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Old 08-01-2007, 01:05 AM
 
76 posts, read 486,673 times
Reputation: 52

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I'm glad that New Orleans housing prices are starting to drop. The prices are too high, especially compared to other large cities in the state, and those high prices make it hard for a middle class person to afford a house. Although I feel sorry for the people who bought a house five years ago for $500,000 and now see it worth $400,000, they should have been more cautious when buying into a speculative market. They are also going to have trouble moving those $400,000 homes because there are only so many people who can afford a house that expensive. Something has got to give, and it will be the real estate investors with long-term vision who are going to swoop in when people are desperate and get some high-dollar properties at mid-dollar prices.
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Old 08-03-2007, 07:15 PM
 
2,506 posts, read 7,997,392 times
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No biters huh? I'll give my two cents. I fail to understand how Nagin can have 1800 demolition orders advertised in a seperate section of the Times-Picayune and then raise assessment values by 200%. Only a city government in the last throws of functionality would pull that on their citizens. Seeing as I can find no respectable part of local government within spitting distance of the city, I would contend that the city government dissolve itself or moth-ball itself for a few years. Police would work through Orleans Parish (a la Metairie), the School Board should be seperate. Once it gets its act together, it can come back. I am only an onlooker, I could be completely off base, but that City Gov't is helpless IMO. Let the N.O go on without it so the drowned city doesn't go down again with the drowning government. That should start some debate.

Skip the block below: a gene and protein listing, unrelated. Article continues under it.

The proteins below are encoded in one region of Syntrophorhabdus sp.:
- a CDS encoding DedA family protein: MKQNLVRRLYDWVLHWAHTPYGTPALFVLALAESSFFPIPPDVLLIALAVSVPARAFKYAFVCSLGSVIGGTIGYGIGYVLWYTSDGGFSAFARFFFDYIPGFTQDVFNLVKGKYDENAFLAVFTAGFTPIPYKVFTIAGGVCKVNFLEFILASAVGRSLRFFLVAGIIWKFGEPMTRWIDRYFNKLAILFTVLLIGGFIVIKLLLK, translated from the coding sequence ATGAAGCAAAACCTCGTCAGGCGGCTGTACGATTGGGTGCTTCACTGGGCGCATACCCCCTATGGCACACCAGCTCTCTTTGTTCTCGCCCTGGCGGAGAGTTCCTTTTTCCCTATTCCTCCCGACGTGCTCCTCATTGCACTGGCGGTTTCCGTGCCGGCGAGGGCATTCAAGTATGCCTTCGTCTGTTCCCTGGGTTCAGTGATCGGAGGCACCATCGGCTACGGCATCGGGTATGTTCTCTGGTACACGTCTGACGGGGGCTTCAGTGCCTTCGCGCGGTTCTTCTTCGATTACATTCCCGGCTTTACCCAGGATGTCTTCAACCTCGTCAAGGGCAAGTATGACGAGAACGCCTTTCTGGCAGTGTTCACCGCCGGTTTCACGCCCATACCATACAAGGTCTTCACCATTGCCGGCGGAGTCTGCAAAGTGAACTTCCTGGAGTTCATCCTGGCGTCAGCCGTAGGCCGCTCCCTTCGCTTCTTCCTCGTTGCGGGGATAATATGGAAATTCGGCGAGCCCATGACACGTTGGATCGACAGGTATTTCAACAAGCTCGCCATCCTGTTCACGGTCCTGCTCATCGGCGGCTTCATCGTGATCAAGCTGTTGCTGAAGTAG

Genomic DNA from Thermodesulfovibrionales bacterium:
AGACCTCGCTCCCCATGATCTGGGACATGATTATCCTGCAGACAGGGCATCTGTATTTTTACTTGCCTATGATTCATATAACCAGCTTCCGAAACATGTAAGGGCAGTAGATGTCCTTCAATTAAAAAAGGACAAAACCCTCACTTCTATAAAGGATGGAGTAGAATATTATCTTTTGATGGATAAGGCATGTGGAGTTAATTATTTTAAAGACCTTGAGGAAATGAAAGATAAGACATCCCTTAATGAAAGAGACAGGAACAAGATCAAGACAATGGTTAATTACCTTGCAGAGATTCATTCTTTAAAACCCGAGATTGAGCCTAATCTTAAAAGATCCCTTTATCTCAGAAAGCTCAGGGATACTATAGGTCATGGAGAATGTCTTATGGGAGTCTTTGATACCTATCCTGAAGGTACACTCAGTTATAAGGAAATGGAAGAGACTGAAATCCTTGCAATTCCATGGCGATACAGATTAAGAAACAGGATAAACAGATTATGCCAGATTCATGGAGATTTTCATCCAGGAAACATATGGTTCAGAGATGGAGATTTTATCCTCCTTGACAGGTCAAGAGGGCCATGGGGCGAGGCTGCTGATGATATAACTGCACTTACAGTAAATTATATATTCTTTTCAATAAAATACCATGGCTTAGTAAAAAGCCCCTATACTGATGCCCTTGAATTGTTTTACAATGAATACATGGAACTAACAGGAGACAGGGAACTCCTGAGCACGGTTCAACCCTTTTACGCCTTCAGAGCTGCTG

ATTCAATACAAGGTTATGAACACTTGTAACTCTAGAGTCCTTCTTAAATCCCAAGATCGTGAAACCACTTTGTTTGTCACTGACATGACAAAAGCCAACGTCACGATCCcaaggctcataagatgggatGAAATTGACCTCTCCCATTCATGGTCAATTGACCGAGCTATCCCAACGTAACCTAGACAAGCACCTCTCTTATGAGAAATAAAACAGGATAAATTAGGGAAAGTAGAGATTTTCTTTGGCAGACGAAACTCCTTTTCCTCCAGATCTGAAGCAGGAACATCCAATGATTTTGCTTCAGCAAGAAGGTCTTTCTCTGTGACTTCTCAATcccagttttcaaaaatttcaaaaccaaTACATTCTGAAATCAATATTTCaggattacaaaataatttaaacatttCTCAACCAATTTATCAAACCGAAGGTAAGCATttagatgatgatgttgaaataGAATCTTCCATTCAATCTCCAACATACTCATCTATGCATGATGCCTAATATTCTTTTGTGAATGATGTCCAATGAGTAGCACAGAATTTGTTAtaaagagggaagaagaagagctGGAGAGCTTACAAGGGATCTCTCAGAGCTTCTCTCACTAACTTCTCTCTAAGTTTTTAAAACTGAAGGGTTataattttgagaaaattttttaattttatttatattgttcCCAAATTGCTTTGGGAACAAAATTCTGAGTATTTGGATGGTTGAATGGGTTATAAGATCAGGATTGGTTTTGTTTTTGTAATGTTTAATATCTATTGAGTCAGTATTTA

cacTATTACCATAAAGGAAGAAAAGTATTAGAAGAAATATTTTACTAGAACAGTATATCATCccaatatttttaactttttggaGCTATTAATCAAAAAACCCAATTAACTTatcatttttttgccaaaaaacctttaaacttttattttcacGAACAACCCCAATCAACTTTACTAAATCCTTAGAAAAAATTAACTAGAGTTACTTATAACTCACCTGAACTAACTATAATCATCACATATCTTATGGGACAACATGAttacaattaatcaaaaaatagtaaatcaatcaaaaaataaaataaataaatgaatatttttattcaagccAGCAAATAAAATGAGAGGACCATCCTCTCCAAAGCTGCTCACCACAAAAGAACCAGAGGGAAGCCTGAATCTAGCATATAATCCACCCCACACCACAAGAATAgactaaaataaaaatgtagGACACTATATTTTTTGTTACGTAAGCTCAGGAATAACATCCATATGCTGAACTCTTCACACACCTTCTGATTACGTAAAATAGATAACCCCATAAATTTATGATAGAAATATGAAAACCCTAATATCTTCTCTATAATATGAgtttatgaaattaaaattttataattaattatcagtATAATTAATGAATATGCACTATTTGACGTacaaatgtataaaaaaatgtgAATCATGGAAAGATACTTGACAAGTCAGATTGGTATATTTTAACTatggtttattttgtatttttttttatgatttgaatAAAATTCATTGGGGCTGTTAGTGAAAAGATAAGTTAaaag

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Old 08-05-2007, 12:37 AM
 
76 posts, read 486,673 times
Reputation: 52
Quote:
Originally Posted by Minnehahapolitan View Post
No biters huh? I'll give my two cents. I fail to understand how Nagin can have 1800 demolition orders advertised in a seperate section of the Times-Picayune and then raise assessment values by 200%. Only a city government in the last throws of functionality would pull that on their citizens. Seeing as I can find no respectable part of local government within spitting distance of the city, I would contend that the city government dissolve itself or moth-ball itself for a few years. Police would work through Orleans Parish (a la Metairie), the School Board should be seperate. Once it gets its act together, it can come back. I am only an onlooker, I could be completely off base, but that City Gov't is helpless IMO. Let the N.O go on without it so the drowned city doesn't go down again with the drowning government. That should start some debate.
Nagin didn't raise the assessments, the seven assessors did. Unless a property was sold within the last decade, it likely received a lowball assessment. People started complaining when Nagin put all the assessments online so you could check your neighbors, which is something that should be available in every parish. It didn't sit well when a recent purchaser saw their house was assessed at $400,000, when their next-door neighbor, who was living in a house of similar size and quality, had an assessment of $150,000.

The City Council and School Board claim they will reduce their millages, but I'm not holding my breath.

City Hall is helpless, as are the state govt and federal govt down here. It can't be for a want of money, as sales tax revenues are inching closer to pre-Katrina levels. Nearly all of the recovery has been driven by individuals. There is a pioneer spirit in the air that is contagious. If you have long-term vision, there is a lot of money to be made here. Unfortunately, many of the locals are so pessimistic that they lack this vision.
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Old 08-06-2007, 05:37 PM
 
2,506 posts, read 7,997,392 times
Reputation: 849
It is absolutely our of need of money. The bulk of any city's tax base is based on property. Minneapolis, New York, New Orleans or Toonville, Ia. Since tens of thousands of properties were taken out of that tax base, the remaining homes in the city are asked to make up for it. From what I understand, people hollered when they saw the assessment in the mail. (Times-Picayune story last week) People who brought homes for $410,000 a couple years ago were getting assessed in the mid $700,000's. That isn't anger that your neighbor pays less, that is the Highwayman at your door.
To address a second part, the people with long-term vision seem to be carpetbaggers and government contractors. Baghdad has the same problem. I think there aren't a few of them who could care less what the City looks like. That disgusts me.
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